You can feel it—autumn is here. Halloween is behind us, we have switched the clocks back from daylight savings time, and the air is getting chillier. With this seasonal shift, many of us are already dealing with more colds and other viruses. And even though we grown-ups may be thoroughly washing our hands for at least 20 seconds and avoiding touching our faces, others (including our children) are still learning to do those things consistently. The bottom line is this: we’re all around germs every day and nobody wants to get sick. So what are our best defenses? And how do we boost our immunity? Read on! We have answers.
For years, Zantac (the brand name for the drug ranitidine) and generic equivalents have been marketed as a safe, effective way of alleviating reflux, better known as heartburn. Millions have used this product to suppress reflux…but in recent days, CVS, Walgreens and other retailers have pulled these products from their shelves and in Canada the drug has been recalled.
At this point, most people have heard about the health benefits of omega-3 fatty acids. But what are they and why should you care? How much should a person consume? What are the best sources of omega-3s? If your family is vegetarian is there still a way to get them? How about if you’re vegan? These are common questions that we will clarify here.
With summer in full force, now is the perfect time to get your game plan in place to help your family stay healthy and thriving in the summer sun. Skin protection and good hydration are two of the most important elements of summer safety. We are going to share with you nontoxic tips for safeguarding your loved ones in the sun all summer long.
Do you feel like your kid is constantly getting sick? Well, that’s likely because a child’s developing immune system makes them more susceptible to illness, especially with frequent exposure to germs at daycares, classrooms, and playgrounds.
Preconception care (PCC) aims to help women make informed and proactive choices to optimize their health and the health of their future children. But what does that really mean? Well, what if someone told you that you could have a positive impact on your unborn child’s lifetime health by some of the choices you make even before you get pregnant? And, since most women don’t know exactly when they will conceive (>50% of pregnancies are unplanned and by the time medical care is sought, the fetus has undergone a great deal of significant primary development (1)), we urge women to begin thinking with a preconception mindset as early as they start to think about becoming pregnant.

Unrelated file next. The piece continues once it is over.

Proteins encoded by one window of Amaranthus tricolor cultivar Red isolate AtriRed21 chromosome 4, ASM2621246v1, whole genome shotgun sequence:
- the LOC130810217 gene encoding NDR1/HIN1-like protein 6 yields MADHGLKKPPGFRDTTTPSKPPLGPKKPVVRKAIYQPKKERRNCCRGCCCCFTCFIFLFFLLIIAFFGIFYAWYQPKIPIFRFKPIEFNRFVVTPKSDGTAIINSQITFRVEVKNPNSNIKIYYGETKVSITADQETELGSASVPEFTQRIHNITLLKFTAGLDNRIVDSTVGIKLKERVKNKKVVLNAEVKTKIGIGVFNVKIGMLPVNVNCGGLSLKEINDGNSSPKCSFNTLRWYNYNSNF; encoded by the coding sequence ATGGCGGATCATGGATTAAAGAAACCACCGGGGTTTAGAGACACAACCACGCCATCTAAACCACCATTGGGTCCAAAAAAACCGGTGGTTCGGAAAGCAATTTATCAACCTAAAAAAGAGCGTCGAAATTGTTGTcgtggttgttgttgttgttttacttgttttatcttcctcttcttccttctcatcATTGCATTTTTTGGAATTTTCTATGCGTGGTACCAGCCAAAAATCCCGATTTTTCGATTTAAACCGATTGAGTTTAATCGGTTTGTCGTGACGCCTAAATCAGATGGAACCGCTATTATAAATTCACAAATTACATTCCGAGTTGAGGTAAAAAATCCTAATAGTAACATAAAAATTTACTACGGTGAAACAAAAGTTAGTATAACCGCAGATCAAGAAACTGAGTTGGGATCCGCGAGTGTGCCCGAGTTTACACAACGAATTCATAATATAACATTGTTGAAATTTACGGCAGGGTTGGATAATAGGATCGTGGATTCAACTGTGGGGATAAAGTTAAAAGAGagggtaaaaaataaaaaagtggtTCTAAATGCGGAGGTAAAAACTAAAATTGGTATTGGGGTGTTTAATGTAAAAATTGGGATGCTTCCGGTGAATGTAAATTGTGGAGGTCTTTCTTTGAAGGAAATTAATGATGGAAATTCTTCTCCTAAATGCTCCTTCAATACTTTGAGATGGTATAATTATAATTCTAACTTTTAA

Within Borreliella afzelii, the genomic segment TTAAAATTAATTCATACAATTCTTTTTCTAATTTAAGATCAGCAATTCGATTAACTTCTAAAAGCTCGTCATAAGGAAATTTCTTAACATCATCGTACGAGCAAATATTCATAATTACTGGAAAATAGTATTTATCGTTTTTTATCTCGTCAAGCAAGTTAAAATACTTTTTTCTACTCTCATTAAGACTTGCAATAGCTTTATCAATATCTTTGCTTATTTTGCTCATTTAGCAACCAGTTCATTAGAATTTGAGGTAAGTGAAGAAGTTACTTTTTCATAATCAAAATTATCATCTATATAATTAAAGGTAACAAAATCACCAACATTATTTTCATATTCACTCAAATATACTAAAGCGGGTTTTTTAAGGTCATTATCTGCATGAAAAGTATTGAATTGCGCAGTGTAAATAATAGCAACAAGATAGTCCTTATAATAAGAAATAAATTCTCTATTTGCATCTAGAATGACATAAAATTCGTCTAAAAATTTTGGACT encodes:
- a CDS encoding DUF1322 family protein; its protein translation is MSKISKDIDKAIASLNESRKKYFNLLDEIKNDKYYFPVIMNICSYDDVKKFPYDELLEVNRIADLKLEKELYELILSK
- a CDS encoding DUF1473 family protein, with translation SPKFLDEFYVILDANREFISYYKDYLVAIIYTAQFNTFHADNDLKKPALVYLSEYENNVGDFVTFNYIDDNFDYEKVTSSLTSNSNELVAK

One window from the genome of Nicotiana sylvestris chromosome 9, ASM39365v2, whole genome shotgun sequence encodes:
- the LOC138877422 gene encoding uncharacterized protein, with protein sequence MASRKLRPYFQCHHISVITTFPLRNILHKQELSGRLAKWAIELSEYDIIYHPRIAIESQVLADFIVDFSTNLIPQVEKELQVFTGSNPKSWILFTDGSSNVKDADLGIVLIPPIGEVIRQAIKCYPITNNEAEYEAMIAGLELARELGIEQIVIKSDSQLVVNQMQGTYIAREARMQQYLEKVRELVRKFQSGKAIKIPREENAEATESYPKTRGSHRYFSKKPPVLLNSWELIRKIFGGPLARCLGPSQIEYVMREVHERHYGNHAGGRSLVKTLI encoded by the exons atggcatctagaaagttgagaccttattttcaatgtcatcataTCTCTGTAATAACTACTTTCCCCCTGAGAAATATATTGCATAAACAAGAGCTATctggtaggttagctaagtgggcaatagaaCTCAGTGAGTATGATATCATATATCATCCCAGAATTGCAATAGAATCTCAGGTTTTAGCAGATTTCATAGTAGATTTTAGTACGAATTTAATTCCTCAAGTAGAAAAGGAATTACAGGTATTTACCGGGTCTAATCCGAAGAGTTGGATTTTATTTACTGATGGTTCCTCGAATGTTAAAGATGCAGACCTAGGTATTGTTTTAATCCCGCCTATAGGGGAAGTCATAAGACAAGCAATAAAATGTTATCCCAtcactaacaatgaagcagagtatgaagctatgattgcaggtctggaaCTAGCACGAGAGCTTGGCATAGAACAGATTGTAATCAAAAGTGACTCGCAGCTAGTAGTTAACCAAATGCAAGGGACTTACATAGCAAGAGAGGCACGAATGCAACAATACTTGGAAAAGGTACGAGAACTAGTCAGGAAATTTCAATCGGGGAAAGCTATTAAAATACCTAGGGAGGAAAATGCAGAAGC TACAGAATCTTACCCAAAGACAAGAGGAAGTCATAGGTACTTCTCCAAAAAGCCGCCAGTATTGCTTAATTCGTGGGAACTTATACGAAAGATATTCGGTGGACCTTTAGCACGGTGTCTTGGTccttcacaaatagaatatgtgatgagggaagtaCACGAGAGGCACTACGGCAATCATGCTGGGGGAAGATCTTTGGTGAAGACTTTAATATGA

What you choose to put in your body during pregnancy directly impacts your child’s health – and Tylenol (aka acetaminophen/paracetamol) is no exception. For decades Tylenol has been commercially endorsed as THE “go-to” over-the-counter pain reliever, with over 60% of women in the United States relying on it to alleviate aches and pains related to pregnancy. However, mounting evidence continues to underscore the potential short- and long-term health risks it poses to babies – before and after birth.
Kids are often mistaken for being little manipulative masterminds. But the truth is – they’re not. They’re burgeoning beings who are learning how to navigate the world and interact with people around them.
To better manage your child’s behavior it is instructive to understand why they do the things they do, and every stage of childhood development comes with a set of common behaviors and challenges. Below we’ll give you a brief breakdown of what you can expect during these developmental stages along with pediatric care tips to help alleviate some of the stresses of parenting.
More and more studies are proving that our earliest exposures to food – both before and after birth – set the stage for lifelong flavor preferences and eating habits. This means, as parents, you have more control over what kinds of foods your child likes than you probably realize.
Some kids simply can’t tolerate gluten and that can manifest in different ways. The array of complaints can include, but aren’t limited to, stomach aches and other digestive issues, nasal congestion, headaches, itchy/watery eyes, skin rashes, and mood complaints such as anxiety or depression. It’s also becoming more and more apparent, especially among functional medicine pediatricians, that a gluten sensitivity can negatively impact a child’s behavior.